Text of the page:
While a downturn in the U.S. economy and a steady rise in the number of employment-related complaints filed with the Equal Employment Opportunity Commission (EEOC) have increased liability risks for private-sector employers, many businesses don’t have adequate protection for costly lawsuits and employee wrongdoings, a study released by the Chubb Group of Insurance Companies has found.
“Private companies may not be purchasing sufficient management liability insurance to help protect their bottom line from costly liability lawsuits,” said Lisa Jones, vice president, Chubb & Son, and private commercial product manager for Chubb Specialty Insurance. “In addition, companies that are uninsured and experience workplace crimes or an employment practices liability lawsuit, for example, may find that a tight credit market makes it difficult to obtain credit to pay for such a loss or to continue their business operations.”
Researchers for the Chubb 2008 Private Company Risk Survey found that 37 percent of U.S. companies do not have any type of management liability/professional liability insurance. Nearly two-thirds of respondents reported they don’t have any coverage for employment practices liability or for directors’ and officers’ liability. More than 90 percent of the respondents said their organizations do not have insurance coverage for cyber or computer-based liability. The study’s researchers collected the data at the end of 2007.
Many of the respondents cited “low risk or no exposure” as the primary reason their organization does not have the liability coverage. Researchers also found that respondents were less concerned with potential financial setbacks caused by employment-related lawsuits than in 2005 (23 percent vs. 43 percent of respondents) when Chubb last conducted a similar survey of private employers.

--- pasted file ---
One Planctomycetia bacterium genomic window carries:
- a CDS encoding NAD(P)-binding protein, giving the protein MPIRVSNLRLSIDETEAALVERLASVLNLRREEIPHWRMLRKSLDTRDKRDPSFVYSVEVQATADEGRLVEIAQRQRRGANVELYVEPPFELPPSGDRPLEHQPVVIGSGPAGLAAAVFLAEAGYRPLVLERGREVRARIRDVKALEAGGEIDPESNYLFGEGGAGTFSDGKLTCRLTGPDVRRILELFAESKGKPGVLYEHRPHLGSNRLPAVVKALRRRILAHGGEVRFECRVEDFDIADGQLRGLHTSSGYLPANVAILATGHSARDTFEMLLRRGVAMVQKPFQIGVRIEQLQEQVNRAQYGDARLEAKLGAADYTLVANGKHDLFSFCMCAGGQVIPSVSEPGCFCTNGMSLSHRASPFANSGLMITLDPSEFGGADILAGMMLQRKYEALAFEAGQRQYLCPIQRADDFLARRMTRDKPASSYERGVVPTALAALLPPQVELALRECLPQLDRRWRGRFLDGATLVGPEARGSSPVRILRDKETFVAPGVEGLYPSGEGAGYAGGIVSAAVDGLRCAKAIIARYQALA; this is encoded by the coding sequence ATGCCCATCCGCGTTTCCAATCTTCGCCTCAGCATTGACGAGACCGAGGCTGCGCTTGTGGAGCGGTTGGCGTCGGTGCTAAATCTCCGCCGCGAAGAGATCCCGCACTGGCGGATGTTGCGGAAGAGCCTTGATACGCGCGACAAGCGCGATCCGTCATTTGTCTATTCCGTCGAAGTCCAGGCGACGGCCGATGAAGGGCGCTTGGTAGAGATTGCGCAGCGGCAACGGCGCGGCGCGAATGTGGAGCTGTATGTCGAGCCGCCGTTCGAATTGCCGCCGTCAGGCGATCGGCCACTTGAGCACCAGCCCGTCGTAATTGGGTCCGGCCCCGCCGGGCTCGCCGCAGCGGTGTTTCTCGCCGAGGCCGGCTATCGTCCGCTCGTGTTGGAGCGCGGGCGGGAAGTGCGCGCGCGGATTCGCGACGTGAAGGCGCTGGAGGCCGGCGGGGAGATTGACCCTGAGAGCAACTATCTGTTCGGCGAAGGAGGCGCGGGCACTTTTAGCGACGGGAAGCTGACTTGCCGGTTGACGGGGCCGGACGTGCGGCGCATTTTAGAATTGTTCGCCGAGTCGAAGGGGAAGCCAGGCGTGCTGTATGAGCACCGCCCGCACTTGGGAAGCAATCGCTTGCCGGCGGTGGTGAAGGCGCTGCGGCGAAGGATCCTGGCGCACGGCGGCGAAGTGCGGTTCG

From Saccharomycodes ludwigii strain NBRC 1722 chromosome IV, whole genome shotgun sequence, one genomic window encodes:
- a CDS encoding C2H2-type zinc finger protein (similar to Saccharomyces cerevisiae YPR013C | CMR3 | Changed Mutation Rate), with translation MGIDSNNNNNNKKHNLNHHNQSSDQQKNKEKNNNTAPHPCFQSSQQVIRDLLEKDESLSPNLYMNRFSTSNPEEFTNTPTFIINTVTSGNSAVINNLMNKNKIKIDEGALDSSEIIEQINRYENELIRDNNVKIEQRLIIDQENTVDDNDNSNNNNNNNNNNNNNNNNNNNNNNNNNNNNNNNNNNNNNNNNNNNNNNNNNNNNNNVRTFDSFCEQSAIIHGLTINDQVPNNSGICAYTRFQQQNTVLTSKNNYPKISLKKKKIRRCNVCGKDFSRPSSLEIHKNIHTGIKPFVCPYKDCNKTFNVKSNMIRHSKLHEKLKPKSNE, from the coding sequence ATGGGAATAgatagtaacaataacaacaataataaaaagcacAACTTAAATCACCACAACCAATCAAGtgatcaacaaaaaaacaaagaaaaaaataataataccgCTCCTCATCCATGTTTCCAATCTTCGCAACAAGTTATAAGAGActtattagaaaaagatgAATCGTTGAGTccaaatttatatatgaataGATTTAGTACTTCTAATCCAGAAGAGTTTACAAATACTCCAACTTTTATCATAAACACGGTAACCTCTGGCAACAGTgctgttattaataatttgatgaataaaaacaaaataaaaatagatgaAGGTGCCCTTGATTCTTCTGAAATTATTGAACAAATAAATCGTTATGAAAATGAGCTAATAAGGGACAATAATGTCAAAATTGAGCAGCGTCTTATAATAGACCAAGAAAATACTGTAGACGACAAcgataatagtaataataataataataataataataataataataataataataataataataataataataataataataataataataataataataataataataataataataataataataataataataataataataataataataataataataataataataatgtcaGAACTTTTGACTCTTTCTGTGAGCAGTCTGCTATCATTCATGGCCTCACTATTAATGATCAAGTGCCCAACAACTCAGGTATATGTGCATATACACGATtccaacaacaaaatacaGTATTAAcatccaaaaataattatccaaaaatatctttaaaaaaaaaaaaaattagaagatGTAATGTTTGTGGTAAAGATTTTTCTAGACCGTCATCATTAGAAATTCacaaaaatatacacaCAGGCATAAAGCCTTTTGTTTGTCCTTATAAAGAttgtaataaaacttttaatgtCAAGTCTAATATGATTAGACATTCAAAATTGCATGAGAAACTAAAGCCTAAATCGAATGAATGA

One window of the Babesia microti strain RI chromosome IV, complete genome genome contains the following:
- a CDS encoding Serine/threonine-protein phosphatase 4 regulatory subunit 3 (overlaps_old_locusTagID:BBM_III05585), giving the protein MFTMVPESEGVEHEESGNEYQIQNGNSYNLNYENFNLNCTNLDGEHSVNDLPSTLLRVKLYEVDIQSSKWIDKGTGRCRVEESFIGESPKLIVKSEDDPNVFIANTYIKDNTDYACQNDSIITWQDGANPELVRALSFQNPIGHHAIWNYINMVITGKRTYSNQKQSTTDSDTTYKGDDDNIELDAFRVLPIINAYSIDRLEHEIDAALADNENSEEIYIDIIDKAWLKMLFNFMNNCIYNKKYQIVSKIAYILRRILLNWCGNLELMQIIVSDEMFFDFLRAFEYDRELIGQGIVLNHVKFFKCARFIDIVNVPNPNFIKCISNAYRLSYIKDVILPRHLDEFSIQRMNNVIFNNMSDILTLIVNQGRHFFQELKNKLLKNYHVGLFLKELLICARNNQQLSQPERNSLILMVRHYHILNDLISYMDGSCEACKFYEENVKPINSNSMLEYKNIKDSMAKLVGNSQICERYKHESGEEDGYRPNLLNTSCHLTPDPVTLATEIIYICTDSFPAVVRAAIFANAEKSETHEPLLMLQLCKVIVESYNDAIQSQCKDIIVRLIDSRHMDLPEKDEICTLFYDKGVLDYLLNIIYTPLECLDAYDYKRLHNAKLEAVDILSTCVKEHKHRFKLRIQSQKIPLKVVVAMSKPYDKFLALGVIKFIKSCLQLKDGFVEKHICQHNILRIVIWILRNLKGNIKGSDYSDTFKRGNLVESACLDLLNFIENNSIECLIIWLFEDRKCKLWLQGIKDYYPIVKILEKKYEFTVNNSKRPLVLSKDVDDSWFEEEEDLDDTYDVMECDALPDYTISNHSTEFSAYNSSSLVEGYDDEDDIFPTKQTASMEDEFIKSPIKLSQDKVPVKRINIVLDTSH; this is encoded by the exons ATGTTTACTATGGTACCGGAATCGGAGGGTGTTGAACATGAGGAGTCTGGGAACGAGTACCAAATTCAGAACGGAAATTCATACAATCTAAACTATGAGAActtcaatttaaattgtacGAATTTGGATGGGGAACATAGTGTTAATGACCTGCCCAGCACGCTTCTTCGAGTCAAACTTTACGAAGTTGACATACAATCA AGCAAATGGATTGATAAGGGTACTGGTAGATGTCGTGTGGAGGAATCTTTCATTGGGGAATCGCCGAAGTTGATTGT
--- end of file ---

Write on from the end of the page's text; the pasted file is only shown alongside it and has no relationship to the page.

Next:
However, statistics clearly show that the threats of employment-related charges may be increasing. In March 2008, the EEOC released a report that filings for job discrimination claims rose 9 percent during fiscal year 2007 and that for the first quarter of fiscal year 2008 (Oct. 1, 2007-Dec. 31, 2007), the number of filings jumped 21 percent from the previous year.
EEOC officials say they cannot pinpoint the primary reason for the jump in job discrimination claims. However, sources agree that two of the primary causes for the increase are probably a new online charge-filing system and the recent economic downturn in the United States.
“Economic conditions exert a significant impact on employment-related claims and lawsuits,” Jones said. “This makes employment practices liability one of the bigger—and more costly—potential risks faced by private companies.”
Sources agree that the economic conditions could create a “double-edged” sword for business leaders. As the economy worsens, business leaders will be looking to cut costs and therefore be less willing to either purchase or increase their organization’s liability coverage. However, statistics show that a troubled economy can increase the risk of employment-related lawsuits and problems such as theft or unethical behavior from employees.
“Despite all the warning signs, we are surprised to see so many private company executives believe that executive liability protection is not necessary in today’s global market,” said Jones. “As private companies continue to participate in activities that potentially increase their exposure to a liability lawsuit, they need to not only have strong risk management controls in place, but should consider management/professional liability insurance to help protect their employees and their balance sheets.”
Bill Leonard is senior writer for SHRM Online.